Gary McAllister led the tributes from the world of football to former Leeds defender Norman Hunter, who has died aged 76 after contracting coronavirus.
Hunter, nicknamed ‘Bites Yer Legs’ because of his fearsome reputation in the tackle, was part of the hugely successful Leeds side of the late 1960s and 1970s.
He played 28 times for England and was part of the World Cup-winning squad of 1966. He had been admitted to hospital last week after being diagnosed with Covid-19.
“In the truest sense of the word he is a legend and he set the levels at Leeds,” he told the PA news agency.
“He was always very supportive when I was a player and the captain. As an ex-player he was always in and around the club and I got to know him pretty well.
“When you speak to his team-mates it was always Norman ‘Bites Yer Legs’ Hunter but, behind that, there was a quality footballer. He was a player, a top one. It’s a sad day for everyone at the club and his family and my respects go to them.
“He was part of the Don Revie era. That was Leeds’ greatest years. Howard (Wilkinson) won a league and other managers have done well but the Revie era and the team he played in were the best. Whenever you see that group together you can see how close they are.
“When you discuss players in different eras you talk about the physicality of Norman but top players adapt, he would have been a top player today.”
“He had a reputation as everybody knows – ‘Bites Yer Legs’ – but Norman was a truly great football player.
“A lot of great players have walked through the gates of Elland Road and Norman was right up there with the best of them. It’s a sad day for everybody connected with the club.
“He was a great reader of the game, great left foot on him, great passer of the ball, so influential in our team.”
Hunter was the inaugural winner of the Professional Footballers’ Association player of the year award in 1974, the same year that he won his second league title with Leeds.
The players’ union said in a social media post that the game had “lost a legend”.
“All at the PFA are deeply saddened to hear of Norman Hunter’s passing,” the tweet read. “Football has lost a legend and we join the entire football community in mourning this loss.”
Hunter was born in Eighton Banks, County Durham, on October 29, 1943.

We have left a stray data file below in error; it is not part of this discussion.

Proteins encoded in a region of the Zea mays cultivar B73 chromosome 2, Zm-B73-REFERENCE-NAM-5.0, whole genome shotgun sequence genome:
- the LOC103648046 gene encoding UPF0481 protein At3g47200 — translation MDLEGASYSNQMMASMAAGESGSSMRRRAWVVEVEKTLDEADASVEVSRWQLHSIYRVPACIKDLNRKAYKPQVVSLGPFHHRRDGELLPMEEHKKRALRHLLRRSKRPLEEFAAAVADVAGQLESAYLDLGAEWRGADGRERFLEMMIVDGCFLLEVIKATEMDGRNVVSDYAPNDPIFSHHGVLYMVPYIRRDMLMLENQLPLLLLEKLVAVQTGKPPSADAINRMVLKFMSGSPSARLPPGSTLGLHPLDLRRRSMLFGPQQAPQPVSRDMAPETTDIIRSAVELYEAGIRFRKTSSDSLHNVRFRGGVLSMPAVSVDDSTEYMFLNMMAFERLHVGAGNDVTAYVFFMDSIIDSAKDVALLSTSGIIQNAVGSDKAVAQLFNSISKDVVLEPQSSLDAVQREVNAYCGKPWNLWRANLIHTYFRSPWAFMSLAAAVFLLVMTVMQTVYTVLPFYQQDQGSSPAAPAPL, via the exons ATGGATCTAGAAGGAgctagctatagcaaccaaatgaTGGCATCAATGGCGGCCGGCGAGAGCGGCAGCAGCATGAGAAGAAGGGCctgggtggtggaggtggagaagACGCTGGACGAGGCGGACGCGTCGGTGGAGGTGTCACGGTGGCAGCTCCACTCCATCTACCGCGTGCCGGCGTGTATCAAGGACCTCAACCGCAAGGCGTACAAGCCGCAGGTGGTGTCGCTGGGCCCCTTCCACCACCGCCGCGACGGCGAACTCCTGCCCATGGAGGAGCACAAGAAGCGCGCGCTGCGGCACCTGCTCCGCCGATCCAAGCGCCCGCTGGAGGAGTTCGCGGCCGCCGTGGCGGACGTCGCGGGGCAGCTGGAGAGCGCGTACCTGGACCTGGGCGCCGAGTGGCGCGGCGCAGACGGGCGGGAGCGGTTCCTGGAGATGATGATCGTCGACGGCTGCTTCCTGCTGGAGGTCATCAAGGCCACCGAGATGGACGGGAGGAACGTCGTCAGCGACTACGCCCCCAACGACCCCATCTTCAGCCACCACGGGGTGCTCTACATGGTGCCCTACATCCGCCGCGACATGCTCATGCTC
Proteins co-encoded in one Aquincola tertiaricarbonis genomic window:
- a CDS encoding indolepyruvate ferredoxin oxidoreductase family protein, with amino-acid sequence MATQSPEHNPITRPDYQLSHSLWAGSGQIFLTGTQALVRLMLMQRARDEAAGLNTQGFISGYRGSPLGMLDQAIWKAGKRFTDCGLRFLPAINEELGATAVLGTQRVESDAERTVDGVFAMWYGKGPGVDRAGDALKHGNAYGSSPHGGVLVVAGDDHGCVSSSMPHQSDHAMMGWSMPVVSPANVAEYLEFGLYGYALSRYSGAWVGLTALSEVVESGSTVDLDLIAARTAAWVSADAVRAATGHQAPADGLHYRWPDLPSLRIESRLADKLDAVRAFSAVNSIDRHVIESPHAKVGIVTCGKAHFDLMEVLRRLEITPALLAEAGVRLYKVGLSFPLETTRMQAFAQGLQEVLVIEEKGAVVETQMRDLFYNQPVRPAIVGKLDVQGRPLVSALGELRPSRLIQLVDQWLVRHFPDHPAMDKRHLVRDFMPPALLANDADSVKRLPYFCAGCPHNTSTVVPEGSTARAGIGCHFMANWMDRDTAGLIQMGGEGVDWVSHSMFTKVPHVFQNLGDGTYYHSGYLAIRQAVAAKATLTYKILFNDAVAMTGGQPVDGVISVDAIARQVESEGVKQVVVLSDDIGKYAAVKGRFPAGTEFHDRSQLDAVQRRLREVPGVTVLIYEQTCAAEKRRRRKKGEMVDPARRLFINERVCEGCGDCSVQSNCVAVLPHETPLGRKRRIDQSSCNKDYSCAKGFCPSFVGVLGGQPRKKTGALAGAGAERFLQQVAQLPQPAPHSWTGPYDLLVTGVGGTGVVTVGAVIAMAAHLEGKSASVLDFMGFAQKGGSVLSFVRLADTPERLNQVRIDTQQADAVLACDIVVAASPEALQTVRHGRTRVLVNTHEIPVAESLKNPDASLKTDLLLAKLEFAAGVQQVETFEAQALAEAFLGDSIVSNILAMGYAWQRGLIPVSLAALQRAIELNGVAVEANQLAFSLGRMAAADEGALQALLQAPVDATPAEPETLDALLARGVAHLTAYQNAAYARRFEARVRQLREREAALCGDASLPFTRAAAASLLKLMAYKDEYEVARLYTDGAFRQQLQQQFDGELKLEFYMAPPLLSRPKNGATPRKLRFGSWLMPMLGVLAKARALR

He joined Leeds from Birtley Juniors and made his professional debut in September 1962.
Current Leeds chief executive Angus Kinnear said: “He leaves behind him a heartbroken family and our thoughts and prayers today are with his daughter Claire, son Michael, his three grandchildren and of course his wife Sue who has been his rock throughout the years, especially recently when he has experienced some health issues.
“He also leaves behind a devastated family at the club – from his former team mates such as Eddie Gray, Peter Lorimer and Paul Reaney, to our staff in Stuart Dodsley and Charlotte Taylor who worked with him every week in the West Stand and adored him.
“Leeds United will never forget Norman Hunter, he will always be in our hearts.”
Former England striker and Match of the Day presenter Gary Lineker joined the tributes to a player he fondly remembered watching during his formative years.
“Sad news: Norman Hunter has passed away,” Lineker wrote on Twitter.
“Grew up watching that great @LUFC side of which he was a huge part. This awful virus was one crunching tackle too far but he’ll be biting yer legs somewhere. RIP Norman.”
Football Association chairman Greg Clarke said: “This is very sad news and my thoughts are with Norman’s wife Sue and his family.
“I had been privileged to get to know him in recent years with his regular visits to Wembley to support the England team, and was always struck by his passion and knowledge.
“I have a particularly fond memory of being able to see at first hand just how much Norman was revered at Leeds United.
“When Gareth and the team played at Elland Road just before the last World Cup, it was more than fitting that he was part of our delegation in the suite that bears his name.
“While he will be especially missed at Leeds, the whole of English football will mourn his passing today.”
Hunter’s 14-year spell at Leeds ended in 1976, when he joined Bristol City. He finished his professional career at Barnsley in 1983, where he also served as manager between 1980 and 1984.